About 10 days back I flagged for a pick Ron Radosh’s obituary of Martin Sklar, a Marxist-inspired historian whose works on the rise of the regulatory state in the late 19th century were ironically popular with conservatives and libertarians. Funny thing about some Marxists; they often stumbled across the truth, but, to borrow Churchill’s line about Stanley Baldwin, dusted themselves off and carried on as though nothing had happened. Actually that’s not really accurate about Sklar, but I do enjoy pointing out to campus leftists how increasingly it is conservatives who will end up defending some Marxist analyses against the nihilist postmodernism of today’s left. It always causes great consternation, and I highly recommend this tactic to annoy the left, because it really gets under their skin.
Another useable figure in this genre, Gabriel Kolko, passed away earlier this week at age 81. Kolko never much recanted or refined his Marxism as Sklar did, and was chagrined to discover that his book about the Progressive Era, The Triumph of Conservatism: A Re-Interpretation of American History, 1900-1916, was Milton Friedman’s favorite book about Progressivism. But he essentially discovered on his own the rent-seeking aspect of public choice theory, noting how industry could capture regulatory agencies in ways that cartelized the market and suppressed new competition. Kolko was especially scornful of muckrakers like Sinclair Lewis. He went off the rails a bit in his last chapter in an orgy of Thorsten Veblen worship, but his concept of “political capitalism” is what we today call “crony capitalism.”
My pal Rob Bradley and Roger Donway, both libertarians, summarized Kolko thus:
Kolko rejected ipso facto the standard model that Progressive historians had propounded during the 1930s, 1940s, and 1950s: that the federal government’s economic interventions during the Gilded Age and thereafter resulted from high- minded reformers, both Populist and Progressive, who sought to curb the social ills of laissez-faire capitalism. According to Kolko’s version, such “progressive” reformers were actually political conservatives who worked with their business counterparts to create what today is called crony capitalism.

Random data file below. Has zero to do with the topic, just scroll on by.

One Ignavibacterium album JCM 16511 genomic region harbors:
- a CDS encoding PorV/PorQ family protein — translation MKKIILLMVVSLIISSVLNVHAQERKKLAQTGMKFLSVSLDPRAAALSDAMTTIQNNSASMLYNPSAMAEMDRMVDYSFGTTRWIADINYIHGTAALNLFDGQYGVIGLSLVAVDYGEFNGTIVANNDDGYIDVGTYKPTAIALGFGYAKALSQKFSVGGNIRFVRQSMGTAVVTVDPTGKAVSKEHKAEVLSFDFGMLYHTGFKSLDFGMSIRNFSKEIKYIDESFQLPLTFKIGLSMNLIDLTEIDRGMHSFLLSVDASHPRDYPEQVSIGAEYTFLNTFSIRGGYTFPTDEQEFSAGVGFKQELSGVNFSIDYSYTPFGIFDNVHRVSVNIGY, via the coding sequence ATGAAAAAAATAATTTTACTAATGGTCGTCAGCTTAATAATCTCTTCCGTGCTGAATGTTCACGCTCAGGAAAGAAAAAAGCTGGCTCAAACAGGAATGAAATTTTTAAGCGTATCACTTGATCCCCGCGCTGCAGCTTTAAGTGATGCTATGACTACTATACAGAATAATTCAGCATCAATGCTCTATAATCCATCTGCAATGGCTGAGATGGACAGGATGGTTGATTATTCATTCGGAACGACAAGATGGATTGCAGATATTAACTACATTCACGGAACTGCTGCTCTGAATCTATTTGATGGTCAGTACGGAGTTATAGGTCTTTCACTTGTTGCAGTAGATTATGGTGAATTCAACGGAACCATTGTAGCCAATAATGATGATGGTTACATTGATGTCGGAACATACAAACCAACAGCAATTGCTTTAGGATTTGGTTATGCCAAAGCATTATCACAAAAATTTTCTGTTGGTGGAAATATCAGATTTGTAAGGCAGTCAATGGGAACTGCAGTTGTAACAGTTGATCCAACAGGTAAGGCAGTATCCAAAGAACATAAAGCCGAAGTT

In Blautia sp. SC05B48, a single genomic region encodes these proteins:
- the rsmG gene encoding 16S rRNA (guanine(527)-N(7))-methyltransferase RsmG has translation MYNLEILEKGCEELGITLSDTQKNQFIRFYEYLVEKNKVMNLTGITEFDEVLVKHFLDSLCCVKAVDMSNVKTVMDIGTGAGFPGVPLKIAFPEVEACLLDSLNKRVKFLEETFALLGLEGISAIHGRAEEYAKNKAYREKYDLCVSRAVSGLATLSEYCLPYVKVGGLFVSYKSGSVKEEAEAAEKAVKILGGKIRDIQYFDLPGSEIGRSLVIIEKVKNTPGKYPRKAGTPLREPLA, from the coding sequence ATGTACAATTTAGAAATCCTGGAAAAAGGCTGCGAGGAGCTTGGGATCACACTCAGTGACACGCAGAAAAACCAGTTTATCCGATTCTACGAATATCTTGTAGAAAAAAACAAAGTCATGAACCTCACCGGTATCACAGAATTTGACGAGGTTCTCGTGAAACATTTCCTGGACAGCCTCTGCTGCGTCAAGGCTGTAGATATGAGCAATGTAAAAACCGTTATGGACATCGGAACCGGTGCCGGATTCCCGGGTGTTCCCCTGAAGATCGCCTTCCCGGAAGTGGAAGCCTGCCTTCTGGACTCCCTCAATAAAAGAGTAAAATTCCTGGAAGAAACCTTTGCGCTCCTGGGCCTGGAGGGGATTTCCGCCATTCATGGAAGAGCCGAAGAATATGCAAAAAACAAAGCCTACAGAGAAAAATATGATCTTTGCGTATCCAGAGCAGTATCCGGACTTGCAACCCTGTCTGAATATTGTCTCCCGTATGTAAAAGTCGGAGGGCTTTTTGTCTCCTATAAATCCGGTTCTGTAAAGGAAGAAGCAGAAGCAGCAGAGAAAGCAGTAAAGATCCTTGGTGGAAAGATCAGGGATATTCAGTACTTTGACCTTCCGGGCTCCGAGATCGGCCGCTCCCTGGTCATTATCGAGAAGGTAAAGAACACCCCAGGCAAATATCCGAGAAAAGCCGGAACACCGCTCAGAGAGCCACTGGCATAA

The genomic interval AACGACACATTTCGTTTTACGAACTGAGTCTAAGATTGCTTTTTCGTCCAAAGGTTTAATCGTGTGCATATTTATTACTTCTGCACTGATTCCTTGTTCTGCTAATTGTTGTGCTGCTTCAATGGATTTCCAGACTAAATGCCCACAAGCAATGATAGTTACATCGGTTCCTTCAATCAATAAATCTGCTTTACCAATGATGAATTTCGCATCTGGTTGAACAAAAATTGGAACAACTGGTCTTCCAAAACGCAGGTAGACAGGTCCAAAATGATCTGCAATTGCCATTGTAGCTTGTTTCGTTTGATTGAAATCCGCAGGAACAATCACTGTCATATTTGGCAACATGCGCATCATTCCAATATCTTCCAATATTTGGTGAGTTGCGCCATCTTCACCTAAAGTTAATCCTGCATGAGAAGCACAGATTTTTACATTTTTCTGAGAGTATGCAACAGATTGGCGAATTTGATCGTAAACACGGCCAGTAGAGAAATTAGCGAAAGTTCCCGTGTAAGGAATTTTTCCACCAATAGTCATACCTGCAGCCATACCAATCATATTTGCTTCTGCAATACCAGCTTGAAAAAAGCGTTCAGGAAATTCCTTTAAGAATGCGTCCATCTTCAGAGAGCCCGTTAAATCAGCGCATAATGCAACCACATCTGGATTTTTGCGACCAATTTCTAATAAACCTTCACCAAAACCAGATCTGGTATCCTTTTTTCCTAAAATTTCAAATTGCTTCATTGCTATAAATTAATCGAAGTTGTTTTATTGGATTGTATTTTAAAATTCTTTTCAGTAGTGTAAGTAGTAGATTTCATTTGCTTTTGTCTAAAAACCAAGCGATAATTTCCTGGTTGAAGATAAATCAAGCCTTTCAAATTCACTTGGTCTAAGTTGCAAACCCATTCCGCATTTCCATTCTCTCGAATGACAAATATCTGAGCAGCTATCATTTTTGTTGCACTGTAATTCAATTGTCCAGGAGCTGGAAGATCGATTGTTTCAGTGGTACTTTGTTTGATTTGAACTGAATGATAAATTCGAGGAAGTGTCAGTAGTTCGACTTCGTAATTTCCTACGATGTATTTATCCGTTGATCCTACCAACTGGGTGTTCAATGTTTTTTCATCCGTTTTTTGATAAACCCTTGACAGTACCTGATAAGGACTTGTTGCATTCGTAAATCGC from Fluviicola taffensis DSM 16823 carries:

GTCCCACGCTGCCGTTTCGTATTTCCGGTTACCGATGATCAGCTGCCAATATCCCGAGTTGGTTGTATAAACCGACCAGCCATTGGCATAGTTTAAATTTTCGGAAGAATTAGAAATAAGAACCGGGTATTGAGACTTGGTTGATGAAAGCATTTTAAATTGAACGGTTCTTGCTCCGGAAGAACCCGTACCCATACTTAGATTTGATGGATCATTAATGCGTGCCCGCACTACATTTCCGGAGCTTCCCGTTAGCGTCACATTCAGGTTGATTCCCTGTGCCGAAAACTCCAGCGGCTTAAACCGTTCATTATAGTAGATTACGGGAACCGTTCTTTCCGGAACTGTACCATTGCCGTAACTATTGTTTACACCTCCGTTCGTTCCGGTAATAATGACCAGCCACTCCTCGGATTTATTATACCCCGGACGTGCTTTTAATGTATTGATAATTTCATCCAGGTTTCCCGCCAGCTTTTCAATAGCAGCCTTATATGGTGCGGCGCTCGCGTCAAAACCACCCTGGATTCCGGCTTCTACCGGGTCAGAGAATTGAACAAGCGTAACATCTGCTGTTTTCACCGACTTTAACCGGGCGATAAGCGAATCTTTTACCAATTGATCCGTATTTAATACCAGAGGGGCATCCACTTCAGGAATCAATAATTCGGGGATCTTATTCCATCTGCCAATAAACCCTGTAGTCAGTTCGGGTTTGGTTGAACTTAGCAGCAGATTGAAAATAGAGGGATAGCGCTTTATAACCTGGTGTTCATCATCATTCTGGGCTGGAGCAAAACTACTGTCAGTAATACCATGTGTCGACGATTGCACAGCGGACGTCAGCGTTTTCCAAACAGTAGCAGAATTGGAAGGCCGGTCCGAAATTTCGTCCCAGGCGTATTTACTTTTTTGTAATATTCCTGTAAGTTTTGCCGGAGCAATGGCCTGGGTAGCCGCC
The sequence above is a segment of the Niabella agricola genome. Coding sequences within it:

Kolko’s fundamental challenge to the dominant Progressive paradigm was coolly received in the academy. In 1976, he lamented: “With the unimportant exception of a few conservatives who ignored everything which undermined their case, no one paid much attention to my economic exposition.”
Conservatives? He meant libertarians. Although Kolko was a man of the left, Murray Rothbard embraced Kolko’s “political capitalism” as libertarianism’s standard model of American business history. Wrote Rothbard in 1965: “Despite the wave of mergers and trusts formed around the turn of the century, Kolko reveals, the forces of competition on the free market rapidly vitiated and dissolved these attempts at stabilizing and perpetuating the economic power of big business interests. It was precisely in reaction to their impending defeat at the hands of the competitive storms of the market that big business turned, increasingly after the 1900s, to the federal government for aid and protection.” In short, Rothbard declared that Kolko had shown that free markets were the enemy of big business, not its friend.
While Kolko’s work was poorly received on the left, he also reacted badly to the fondness of libertarians, writing once to Manny Klausner of Reason that he didn’t want to be included in a list of professors whose work libertarians should admire. (See copy of the note nearby.)
Jesse Walker has more on Kolko over at Reason.com.